a favorite kind of soup.

There are many recipes that I just don’t blog about.  Recipes that simply feel too…well…simple.  Overused and much overdone.

Like oatmeal.  Or hummus veggie sandwiches.

Or my daily consumption of peanut butter.  (Besides, I’d hate to think that I might scare you away.)

Soup is a pretty regular thing in my kitchen too.  Sadly, many of these recipes flitter and float around but never really get spoken of.

It’s not that I don’t enjoy them.  Or that I want to ignore them.  It’s just that.  Well.  They’re just nothing special (ouch!)

However, this recipe made me very, very happy.

And for that reason alone, I am blogging about it.  Because I think you’ll feel delightfully happy and content with it as well.  And that’s a feeling worth sharing.

Bountiful Black Bean Soup—as seen on the back of the package of Bob’s Red Mill Black Beans

This soup pairs perfectly with homemade corn bread or cheese quesadillas.  You could tweak it and make it your own by adding spinach, mushrooms, and other such veggies as well.  Or, spice it up with some cayenne or red pepper.  I absolutely love this soup and I almost always double the batch so that I can have some for lunch during the week.  Enjoy! 😀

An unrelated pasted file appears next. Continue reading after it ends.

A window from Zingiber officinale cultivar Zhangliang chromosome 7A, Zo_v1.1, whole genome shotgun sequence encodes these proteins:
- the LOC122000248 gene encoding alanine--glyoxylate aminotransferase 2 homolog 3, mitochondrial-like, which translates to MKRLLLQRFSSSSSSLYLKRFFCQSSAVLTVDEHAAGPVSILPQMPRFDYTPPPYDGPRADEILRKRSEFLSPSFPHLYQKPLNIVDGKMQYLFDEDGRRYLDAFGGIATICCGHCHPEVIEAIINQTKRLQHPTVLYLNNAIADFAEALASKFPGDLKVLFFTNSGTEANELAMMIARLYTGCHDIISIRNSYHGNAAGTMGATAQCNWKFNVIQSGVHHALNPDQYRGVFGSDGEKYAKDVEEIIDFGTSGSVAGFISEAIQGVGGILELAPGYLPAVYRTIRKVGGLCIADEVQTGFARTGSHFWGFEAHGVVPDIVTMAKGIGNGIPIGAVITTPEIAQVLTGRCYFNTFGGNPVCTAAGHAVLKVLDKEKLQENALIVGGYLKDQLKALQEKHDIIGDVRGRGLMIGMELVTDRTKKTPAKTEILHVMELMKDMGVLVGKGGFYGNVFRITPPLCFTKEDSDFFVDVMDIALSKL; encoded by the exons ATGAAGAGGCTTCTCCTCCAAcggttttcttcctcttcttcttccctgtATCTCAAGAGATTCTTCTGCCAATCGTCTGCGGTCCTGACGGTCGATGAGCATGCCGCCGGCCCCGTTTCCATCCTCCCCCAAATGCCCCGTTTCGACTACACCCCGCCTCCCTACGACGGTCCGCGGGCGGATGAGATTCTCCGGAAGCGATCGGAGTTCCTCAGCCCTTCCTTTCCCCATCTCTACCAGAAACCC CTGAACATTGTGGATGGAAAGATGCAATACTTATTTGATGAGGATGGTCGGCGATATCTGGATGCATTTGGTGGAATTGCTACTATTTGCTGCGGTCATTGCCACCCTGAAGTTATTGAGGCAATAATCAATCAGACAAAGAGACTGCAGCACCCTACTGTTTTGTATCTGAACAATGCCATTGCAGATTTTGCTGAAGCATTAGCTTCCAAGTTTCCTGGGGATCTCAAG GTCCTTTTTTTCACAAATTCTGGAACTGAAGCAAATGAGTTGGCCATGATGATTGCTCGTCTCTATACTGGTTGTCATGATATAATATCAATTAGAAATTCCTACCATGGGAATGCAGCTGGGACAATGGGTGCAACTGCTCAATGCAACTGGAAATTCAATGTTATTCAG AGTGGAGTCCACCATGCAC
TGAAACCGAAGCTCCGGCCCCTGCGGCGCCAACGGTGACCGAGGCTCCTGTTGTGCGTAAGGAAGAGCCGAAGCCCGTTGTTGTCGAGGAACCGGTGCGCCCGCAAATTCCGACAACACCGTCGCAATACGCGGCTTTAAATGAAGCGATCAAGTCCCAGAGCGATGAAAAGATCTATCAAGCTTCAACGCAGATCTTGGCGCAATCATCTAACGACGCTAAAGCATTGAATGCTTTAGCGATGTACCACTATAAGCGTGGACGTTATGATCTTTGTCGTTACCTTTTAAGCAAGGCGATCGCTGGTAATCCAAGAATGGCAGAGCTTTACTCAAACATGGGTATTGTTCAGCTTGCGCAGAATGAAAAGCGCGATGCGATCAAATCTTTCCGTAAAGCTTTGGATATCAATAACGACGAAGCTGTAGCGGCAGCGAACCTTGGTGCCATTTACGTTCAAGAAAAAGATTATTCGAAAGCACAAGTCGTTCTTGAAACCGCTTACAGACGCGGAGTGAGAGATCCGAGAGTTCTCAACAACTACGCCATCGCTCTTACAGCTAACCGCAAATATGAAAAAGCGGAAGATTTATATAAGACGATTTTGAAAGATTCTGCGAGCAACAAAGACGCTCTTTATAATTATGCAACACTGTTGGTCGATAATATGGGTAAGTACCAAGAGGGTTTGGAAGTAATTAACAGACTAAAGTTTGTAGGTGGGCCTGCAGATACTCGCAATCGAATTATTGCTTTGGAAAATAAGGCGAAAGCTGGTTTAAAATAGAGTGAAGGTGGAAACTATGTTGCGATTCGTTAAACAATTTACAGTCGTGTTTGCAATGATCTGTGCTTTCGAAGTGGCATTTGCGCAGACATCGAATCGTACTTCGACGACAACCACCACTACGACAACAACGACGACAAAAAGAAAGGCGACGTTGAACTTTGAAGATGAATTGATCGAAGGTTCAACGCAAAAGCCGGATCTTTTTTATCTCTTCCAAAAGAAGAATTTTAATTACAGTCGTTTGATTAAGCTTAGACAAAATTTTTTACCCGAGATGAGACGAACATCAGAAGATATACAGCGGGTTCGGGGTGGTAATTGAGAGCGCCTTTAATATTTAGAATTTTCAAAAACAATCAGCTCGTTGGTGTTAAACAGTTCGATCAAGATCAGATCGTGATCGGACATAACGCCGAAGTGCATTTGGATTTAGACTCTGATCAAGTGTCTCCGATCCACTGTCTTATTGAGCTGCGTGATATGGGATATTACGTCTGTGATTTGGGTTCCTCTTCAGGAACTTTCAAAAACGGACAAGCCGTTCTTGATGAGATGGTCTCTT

• 2 cups roasted corn (roast frozen corn in 350 oven for 15-20 minutes, stirring occasionally)
  • 3 Tbsp. olive oil
  • 1 medium onion, chopped
  • 4 stalks celery, including leaves, chopped
  • 4 cloves of garlic, minced
  • 8 cups vegetable stock
  • 1/2 package of Bob’s Red Mill black bean soup mix (or about 1-1/2 to 2 cups dry black beans)
  • 1-28 oz. can tomatoes, diced
  • 2 cups butternut squash, cut into large, bite sized cubes
  • 2 bay leaves
  • 1 tsp basil
  • 1 tsp thyme
  • 1 tsp oregano
  • 1 tsp paprika
  • salt and pepper to taste
  1. Heat oil in a large pot over medium-high heat; add onions and celery.  Saute until translucent, about 5-7 minutes.
  2. Add garlic and saute for one more minute.
  3. Carefully pour in stock and scrape the bottom of the pan to release any browned bits.  Stir in black beans and tomatoes.  Add butternut squash and roasted corn.  Add herbs, stir and bring to a boil.
  4. Once boiling, reduce to a simmer, cover with a lid and cook for 1-1/2 hours, stirring every 1/2 hr.  Add more stock or water if beans and squash absorb too much liquid.  Enjoy!

QUESTION: What is your favorite kind of soup?

a childhood flashback

It all started when I posted this picture over the weekend.

Childhood artwork, circa 1990’s

Normally, I can’t stand the thought of mushy spaghetti and meatballs being stored in a shelf stable can.  Really now, who had the imagination to come up with the idea of storing spaghetti in a can??  A can! Not to mention the mystery meat.